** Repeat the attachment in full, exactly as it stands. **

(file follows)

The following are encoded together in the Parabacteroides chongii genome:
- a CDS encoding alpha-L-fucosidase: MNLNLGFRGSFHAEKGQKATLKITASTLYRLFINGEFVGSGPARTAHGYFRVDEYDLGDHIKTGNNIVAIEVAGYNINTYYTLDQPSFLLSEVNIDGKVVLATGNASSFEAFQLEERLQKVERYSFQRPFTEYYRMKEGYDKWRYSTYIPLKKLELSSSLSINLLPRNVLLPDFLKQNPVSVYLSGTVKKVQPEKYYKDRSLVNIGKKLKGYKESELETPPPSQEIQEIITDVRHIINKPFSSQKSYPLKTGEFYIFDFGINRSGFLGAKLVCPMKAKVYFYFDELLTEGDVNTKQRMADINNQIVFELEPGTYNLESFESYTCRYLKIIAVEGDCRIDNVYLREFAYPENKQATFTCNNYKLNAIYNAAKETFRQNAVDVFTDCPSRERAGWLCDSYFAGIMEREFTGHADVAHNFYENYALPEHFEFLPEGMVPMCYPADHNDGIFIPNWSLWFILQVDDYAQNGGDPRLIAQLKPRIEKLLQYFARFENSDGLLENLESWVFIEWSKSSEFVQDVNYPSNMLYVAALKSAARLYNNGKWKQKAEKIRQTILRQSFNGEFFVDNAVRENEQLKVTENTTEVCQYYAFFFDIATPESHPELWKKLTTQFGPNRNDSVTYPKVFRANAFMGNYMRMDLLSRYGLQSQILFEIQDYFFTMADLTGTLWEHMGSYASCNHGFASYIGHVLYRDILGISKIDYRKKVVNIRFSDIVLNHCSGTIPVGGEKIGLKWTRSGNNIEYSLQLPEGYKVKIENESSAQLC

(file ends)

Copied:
The following are encoded together in the Parabacteroides chongii genome:
- a CDS encoding alpha-L-fucosidase: MNLNLGFRGSFHAEKGQKATLKITASTLYRLFINGEFVGSGPARTAHGYFRVDEYDLGDHIKTGNNIVAIEVAGYNINTYYTLDQPSFLLSEVNIDGKVVLATGNASSFEAFQLEERLQKVERYSFQRPFTEYYRMKEGYDKWRYSTYIPLKKLELSSSLSINLLPRNVLLPDFLKQNPVSVYLSGTVKKVQPEKYYKDRSLVNIGKKLKGYKESELETPPPSQEIQEIITDVRHIINKPFSSQKSYPLKTGEFYIFDFGINRSGFLGAKLVCPMKAKVYFYFDELLTEGDVNTKQRMADINNQIVFELEPGTYNLESFESYTCRYLKIIAVEGDCRIDNVYLREFAYPENKQATFTCNNYKLNAIYNAAKETFRQNAVDVFTDCPSRERAGWLCDSYFAGIMEREFTGHADVAHNFYENYALPEHFEFLPEGMVPMCYPADHNDGIFIPNWSLWFILQVDDYAQNGGDPRLIAQLKPRIEKLLQYFARFENSDGLLENLESWVFIEWSKSSEFVQDVNYPSNMLYVAALKSAARLYNNGKWKQKAEKIRQTILRQSFNGEFFVDNAVRENEQLKVTENTTEVCQYYAFFFDIATPESHPELWKKLTTQFGPNRNDSVTYPKVFRANAFMGNYMRMDLLSRYGLQSQILFEIQDYFFTMADLTGTLWEHMGSYASCNHGFASYIGHVLYRDILGISKIDYRKKVVNIRFSDIVLNHCSGTIPVGGEKIGLKWTRSGNNIEYSLQLPEGYKVKIENESSAQLC